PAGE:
spirit of transgression, the post-Nietzschean spirit” (116). It is worth citing in length just
how this radical transformation of literary studies can begin to occur, according to
During, if one is to carry out a Foucauldian study of literature:
First, it would have to locate the point at which “literature” becomes a specific
cultural form as do Foucault’s literary essays —the point at which language
chases the “sensational” in the Gothic novelists and when it turns inward with
Hölderlin and, later, with Flaubert and Mallarmé, that is, when texts are produced
within “literature” as an institution that has radically separated itself from
discursive formations like history of philosophy. Then the history of discourse
about literature would have to be written in the light of modern knowledge’s rift
between the positive and the eschatological. This is not especially difficult: for
literary studies have long been divided between those old rivals and fraternal
enemies, literary history and literary criticism. […] The limits to literary history
are encountered when its object retreats, when it becomes possible to say that
“literature” escapes history. In this “retreat of the origin23,” no conditions for
literature’s emergence, no account of its context or ideological work, none of its
structural features (even “defamiliarization” or “dialogicity”) are able to grasp and
fix it. Literary criticism makes of literature an unlocalizable (in Foucault’s terms,
“eschatological”) object which any formula or method can only reduce and
destroy (116-17).
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23 During’s thesis groups literary studies as participating in the same phenomenon that, according to
Foucault, modern Man experiences as part of its conditions of existence. See: Michel Foucault, Les mots et
les choses (Paris: Gallimard, 2002) 339-46.
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Indeed, as During explains, any literary studies enterprise would have to
acknowledge its own place in the modern episteme, in the unresolved crisis between the
search for the origin (literary history) and the radical reduction of the text by ignoring this
very origin (literary criticism). The primary seeds of the search for this alternate model
may be found in one the most radical of Foucault’s early theories, perhaps —
involuntarily, according to Dreyfus and Rabinow— under the influence of structuralism:
archeology. Through this approach, Foucault proposes the study of knowledge as it is
found in the archive of the particular discursive practice in question. The term archeology
is defined as follows:
Il désigne le thème général d’une description qui interroge le déjà-dit au niveau de
son existence : de la fonction énonciative qui s’exerce en lui, de la formation
discursive à laquelle il appartient, du système général d’archive dont il relève.
L’archéologie décrit les discours comme des pratiques spécifiées dans l’élément
de l’archive (L'archéologie du savoir 173).
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Archeology does not intend to destabilize systems of thought, as Derrida wants,
but to provide us with a profound reading of how knowledge is particularly structured.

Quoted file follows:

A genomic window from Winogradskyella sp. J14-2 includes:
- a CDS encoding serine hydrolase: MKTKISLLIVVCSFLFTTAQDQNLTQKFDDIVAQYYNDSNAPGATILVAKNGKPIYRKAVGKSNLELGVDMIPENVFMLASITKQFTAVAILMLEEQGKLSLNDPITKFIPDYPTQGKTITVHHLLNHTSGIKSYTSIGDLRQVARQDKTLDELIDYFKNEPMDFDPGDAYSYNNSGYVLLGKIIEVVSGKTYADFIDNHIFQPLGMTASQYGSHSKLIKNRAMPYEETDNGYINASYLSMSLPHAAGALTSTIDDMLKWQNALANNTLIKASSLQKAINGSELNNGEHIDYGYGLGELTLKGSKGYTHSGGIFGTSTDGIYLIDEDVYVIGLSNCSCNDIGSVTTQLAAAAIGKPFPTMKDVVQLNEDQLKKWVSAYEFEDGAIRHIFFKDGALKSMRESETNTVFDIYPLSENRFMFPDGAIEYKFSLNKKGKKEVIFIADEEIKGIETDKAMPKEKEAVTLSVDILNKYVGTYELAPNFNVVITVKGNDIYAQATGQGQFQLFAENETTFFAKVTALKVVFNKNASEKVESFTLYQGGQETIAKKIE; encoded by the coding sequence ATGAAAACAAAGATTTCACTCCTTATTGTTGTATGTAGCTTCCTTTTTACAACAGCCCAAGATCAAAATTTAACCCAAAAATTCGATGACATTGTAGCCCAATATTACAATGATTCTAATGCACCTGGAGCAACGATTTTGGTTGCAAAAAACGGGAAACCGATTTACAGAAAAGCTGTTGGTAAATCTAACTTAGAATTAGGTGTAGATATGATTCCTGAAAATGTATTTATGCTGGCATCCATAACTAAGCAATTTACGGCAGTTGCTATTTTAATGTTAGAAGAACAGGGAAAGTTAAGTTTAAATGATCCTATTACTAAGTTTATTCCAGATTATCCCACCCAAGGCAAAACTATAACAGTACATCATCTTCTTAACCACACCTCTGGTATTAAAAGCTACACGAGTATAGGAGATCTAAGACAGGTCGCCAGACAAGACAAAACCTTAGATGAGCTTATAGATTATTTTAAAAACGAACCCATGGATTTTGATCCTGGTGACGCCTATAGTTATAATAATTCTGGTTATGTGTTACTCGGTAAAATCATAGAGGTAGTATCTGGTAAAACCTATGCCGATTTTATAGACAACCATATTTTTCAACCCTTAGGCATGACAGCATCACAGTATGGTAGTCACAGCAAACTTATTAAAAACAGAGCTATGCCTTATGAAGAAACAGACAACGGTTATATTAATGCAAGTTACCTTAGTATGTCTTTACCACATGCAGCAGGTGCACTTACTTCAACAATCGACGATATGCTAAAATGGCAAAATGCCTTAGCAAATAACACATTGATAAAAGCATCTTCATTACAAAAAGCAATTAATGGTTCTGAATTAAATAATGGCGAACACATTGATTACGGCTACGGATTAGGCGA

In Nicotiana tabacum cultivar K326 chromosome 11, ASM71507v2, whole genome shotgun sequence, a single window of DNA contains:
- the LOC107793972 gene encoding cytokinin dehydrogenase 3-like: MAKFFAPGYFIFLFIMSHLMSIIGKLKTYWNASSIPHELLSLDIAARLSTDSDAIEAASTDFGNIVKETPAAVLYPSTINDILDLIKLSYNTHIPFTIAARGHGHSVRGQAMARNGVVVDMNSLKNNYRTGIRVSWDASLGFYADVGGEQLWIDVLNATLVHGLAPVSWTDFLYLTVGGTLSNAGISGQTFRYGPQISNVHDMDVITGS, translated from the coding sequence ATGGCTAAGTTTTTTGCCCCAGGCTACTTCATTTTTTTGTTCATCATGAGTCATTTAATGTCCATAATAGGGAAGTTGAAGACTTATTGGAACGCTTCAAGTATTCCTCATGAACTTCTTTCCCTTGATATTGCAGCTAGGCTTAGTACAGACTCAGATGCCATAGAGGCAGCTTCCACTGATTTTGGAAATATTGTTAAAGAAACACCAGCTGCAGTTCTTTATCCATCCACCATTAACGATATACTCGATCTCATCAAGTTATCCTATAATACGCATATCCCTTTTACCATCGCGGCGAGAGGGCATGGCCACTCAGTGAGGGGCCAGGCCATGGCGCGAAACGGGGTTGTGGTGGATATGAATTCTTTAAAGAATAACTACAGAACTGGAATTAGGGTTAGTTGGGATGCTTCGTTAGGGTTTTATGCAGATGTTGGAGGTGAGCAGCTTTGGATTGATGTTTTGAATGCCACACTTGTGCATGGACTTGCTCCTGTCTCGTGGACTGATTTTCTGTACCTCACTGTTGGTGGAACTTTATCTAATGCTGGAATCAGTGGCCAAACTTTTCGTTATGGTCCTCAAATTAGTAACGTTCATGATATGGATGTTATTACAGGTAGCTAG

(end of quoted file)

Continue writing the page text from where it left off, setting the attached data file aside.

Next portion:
Foucault’s description of the modern episteme in Les mots et les choses (1966) is his
attempt to produce a theory of how knowledge is structured through the formation of
discourse practices. Following the transformation of three epistemes, (the Renaissance,
the classical age, and modernity), Foucault traces the discontinuous understandings of
life, language and work in these epochs. After Kant, a new order provokes a significant
discontinuity from the archeological perspective. This latest arrangement was configured
in modernity under certain conditions that characterize the mode of existence of what
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Foucault presents as the modern Man. With the transformation of natural history into
biology, of the analysis of wealth into economy, and of general grammar into philology,
modern Man emerges as the central subject that needs to objectify himself. Man rises as
the subject that will pursue himself as its most important object:
Dans le mouvement profond d’une telle mutation archéologique, l’homme
apparaît avec sa position ambiguë d’objet pour un savoir et de sujet qui connaît :
souverain soumis, spectateur regardé, il surgit là, en cette place du Roi, que lui
assignaient par avance les Ménines, mais d’où pendant longtemps sa présence
réelle fut exclue (Les mots et les choses 323).
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Foucault’s commentary on Velázquez’s Las meninas illuminates the emergence
of the Modern subject. While the act of representation (from the Classical episteme)
seems to be the theme of the painting, the gaze of the knowing subject is, according to
Foucault, reserved to a figure that would not emerge until the 19th century. Man takes
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over the place of the “king,” stepping outside the realm of representation to become a
privileged observer of the world, and more importantly, of himself. This mirroring gaze is
the cause of a set of conditions that unfurls modernity and its peculiar circumstances.
To approach his study of the conditions of possibility of modern Man, Foucault
explicates that Man’s finitude, his limits as a living and knowing being, provides him
with the very foundation of his position in modernity. This idea, which Foucault calls the
“analytic of finitude,” (Les mots et les choses 328) ensues as a reaction to the previous
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episteme in which finite knowledge functioned through a “metaphysics of infinity”: an
infinite source of order and representation for finite knowledge. Limited knowledge about